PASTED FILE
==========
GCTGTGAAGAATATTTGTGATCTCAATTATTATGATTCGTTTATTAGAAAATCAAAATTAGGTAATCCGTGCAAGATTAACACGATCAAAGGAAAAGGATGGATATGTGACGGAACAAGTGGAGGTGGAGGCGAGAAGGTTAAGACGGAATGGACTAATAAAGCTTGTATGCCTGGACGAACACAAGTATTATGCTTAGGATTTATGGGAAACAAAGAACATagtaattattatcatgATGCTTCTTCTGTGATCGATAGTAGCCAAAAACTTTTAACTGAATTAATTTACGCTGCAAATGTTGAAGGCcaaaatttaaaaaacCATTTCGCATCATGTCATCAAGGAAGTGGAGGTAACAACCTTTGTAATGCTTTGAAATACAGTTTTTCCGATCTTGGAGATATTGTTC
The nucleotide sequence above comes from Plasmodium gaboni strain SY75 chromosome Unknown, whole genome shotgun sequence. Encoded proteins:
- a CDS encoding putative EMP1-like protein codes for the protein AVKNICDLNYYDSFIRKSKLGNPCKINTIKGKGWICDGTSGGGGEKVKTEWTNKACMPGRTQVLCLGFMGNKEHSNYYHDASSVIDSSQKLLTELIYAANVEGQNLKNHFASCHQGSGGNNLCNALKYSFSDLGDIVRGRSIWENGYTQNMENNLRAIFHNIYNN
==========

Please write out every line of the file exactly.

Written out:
GCTGTGAAGAATATTTGTGATCTCAATTATTATGATTCGTTTATTAGAAAATCAAAATTAGGTAATCCGTGCAAGATTAACACGATCAAAGGAAAAGGATGGATATGTGACGGAACAAGTGGAGGTGGAGGCGAGAAGGTTAAGACGGAATGGACTAATAAAGCTTGTATGCCTGGACGAACACAAGTATTATGCTTAGGATTTATGGGAAACAAAGAACATagtaattattatcatgATGCTTCTTCTGTGATCGATAGTAGCCAAAAACTTTTAACTGAATTAATTTACGCTGCAAATGTTGAAGGCcaaaatttaaaaaacCATTTCGCATCATGTCATCAAGGAAGTGGAGGTAACAACCTTTGTAATGCTTTGAAATACAGTTTTTCCGATCTTGGAGATATTGTTC
The nucleotide sequence above comes from Plasmodium gaboni strain SY75 chromosome Unknown, whole genome shotgun sequence. Encoded proteins:
- a CDS encoding putative EMP1-like protein codes for the protein AVKNICDLNYYDSFIRKSKLGNPCKINTIKGKGWICDGTSGGGGEKVKTEWTNKACMPGRTQVLCLGFMGNKEHSNYYHDASSVIDSSQKLLTELIYAANVEGQNLKNHFASCHQGSGGNNLCNALKYSFSDLGDIVRGRSIWENGYTQNMENNLRAIFHNIYNN